State Superintendent Tom Torlakson Proposes New Statewide Testing System
Posted: Tuesday, January 8th, 2013
Common Core Assessments to Focus on Problem Solving and Critical Thinking
SACRAMENTO—State Superintendent of Public Instruction Tom Torlakson today recommended shifting the focus of standardized testing in California to require students to think critically, solve problems, and show a greater depth of knowledge—key tenants of the new Common Core State Standards (CCSS).
In a report to the Governor and Legislature, Recommendations for Transitioning California to a Future Assessment System, Torlakson made a dozen recommendations that would fundamentally change the state’s student assessment system, replacing the paper-and-pencil based Standardized Testing and Reporting (STAR) Program assessments with computerized assessments developed by the Smarter Balanced Assessment Consortium (SBAC) starting in the 2014‒15 school year.
“Multiple-choice, fill-in-the-bubble tests alone simply cannot do the job anymore, and it’s time for California to move forward with assessments that measure the real-world skills our students need to be ready for a career and for college,” Torlakson said.
“As a teacher, what’s most exciting is that these new tests will serve as models for the kind of high-quality teaching and learning we want in every classroom every day,” Torlakson continued. “The concept is simple but powerful: if our tests require students to think critically and solve problems to do well on test day, those same skills are much more likely to be taught in our classrooms day in and day out.”
Torlakson’s report was mandated by Assembly Bill 250 (Brownley, D-Santa Monica), which the State Superintendent sponsored, to bring school curriculum, instruction, and the state assessment system into alignment with the CCSS. The state’s existing STAR Program assessments are scheduled to sunset July 1, 2014.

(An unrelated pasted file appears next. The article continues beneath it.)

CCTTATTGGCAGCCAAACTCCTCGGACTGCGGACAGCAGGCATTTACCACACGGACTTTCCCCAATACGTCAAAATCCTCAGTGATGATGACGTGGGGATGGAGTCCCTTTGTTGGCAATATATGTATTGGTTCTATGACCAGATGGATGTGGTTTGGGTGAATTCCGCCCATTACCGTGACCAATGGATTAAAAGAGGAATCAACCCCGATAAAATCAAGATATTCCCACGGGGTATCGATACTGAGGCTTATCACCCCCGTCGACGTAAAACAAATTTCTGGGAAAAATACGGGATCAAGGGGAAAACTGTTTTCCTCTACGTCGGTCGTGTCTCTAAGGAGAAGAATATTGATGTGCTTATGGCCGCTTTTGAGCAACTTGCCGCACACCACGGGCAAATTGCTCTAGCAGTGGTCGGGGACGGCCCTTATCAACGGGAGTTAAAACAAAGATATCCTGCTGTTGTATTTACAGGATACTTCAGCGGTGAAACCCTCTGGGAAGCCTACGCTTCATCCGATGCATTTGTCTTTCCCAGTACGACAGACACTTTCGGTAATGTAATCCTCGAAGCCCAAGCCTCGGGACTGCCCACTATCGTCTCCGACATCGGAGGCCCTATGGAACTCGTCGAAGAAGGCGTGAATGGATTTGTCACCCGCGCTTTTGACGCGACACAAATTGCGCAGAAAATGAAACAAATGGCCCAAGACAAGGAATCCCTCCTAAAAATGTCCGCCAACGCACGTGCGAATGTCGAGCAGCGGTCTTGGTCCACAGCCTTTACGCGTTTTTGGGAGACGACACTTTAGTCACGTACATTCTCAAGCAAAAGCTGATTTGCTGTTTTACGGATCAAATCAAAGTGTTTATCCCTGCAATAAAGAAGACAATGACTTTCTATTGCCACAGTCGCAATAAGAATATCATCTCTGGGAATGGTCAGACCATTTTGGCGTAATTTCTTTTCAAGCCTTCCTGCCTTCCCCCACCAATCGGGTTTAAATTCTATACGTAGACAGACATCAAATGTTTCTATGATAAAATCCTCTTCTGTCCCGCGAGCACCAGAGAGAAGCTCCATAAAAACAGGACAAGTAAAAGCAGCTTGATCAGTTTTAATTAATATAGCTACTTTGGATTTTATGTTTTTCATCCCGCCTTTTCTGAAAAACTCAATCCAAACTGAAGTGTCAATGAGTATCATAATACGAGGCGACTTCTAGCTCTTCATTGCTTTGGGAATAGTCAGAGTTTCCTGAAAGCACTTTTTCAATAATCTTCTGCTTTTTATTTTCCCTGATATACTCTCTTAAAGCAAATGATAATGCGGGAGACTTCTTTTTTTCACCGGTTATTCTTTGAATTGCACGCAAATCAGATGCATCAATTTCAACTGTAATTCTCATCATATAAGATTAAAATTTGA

California is one of 45 states and three territories that formally have adopted the CCSS for mathematics and English‒language arts. The proposed revisions to align the state’s assessment system with the new standards mark a key milestone in implementing the Common Core.
California serves as a governing state in SBAC, a multistate‒led group that has been working collaboratively to develop a student assessment system aligned with the CCSS.
The SBAC was designed to meet federal- and state-level accountability requirements and provide teachers and parents with timely and accurate information to measure and track individual student growth.
Among the 12 recommendations is the suspension of particular STAR Program assessments for the coming school year unless the exams are specifically mandated by the federal Elementary and Secondary Education Act (ESEA) or used for the Early Assessment Program (EAP). This would suspend STAR testing of second graders and end-of-course exams at the high-school level.
Torlakson also recommends that the state provide formative diagnostic tools developed by SBAC to all schools, which would provide teachers and schools with the option of receiving continuing informal feedback on the progress of students throughout the school year.
As required by AB 250, Torlakson’s recommendations reflect an assessment system that would meet the requirements of the current ESEA. But the report also puts forth several different approaches of assessment and urges policymakers to question the current regimen of testing all students, every year, in English‒language arts and mathematics.
Through work group meetings, focus groups, regional public meetings, a statewide survey, and an e-mail account specifically for public comments, thousands of stakeholders provided input to the California Department of Education regarding the state’s transition to a new assessment system.
“I extend my gratitude to the many teachers, school administrators, parents, students, business leaders, and higher education faculty for their expertise and experience that contributed to the formation of these recommendations, Torlakson said.
Recommendations for Transitioning California to a Future Assessment System can be found on the Statewide Pupil Assessment System Web page. More information on California’s efforts to implement the Common Core State Standards can be found on the California Department of Education’s Common Core State Standards Web page.
Posted: Thursday, January 26th, 2017
California Alternate Assessment for Science Training Sample Is Here!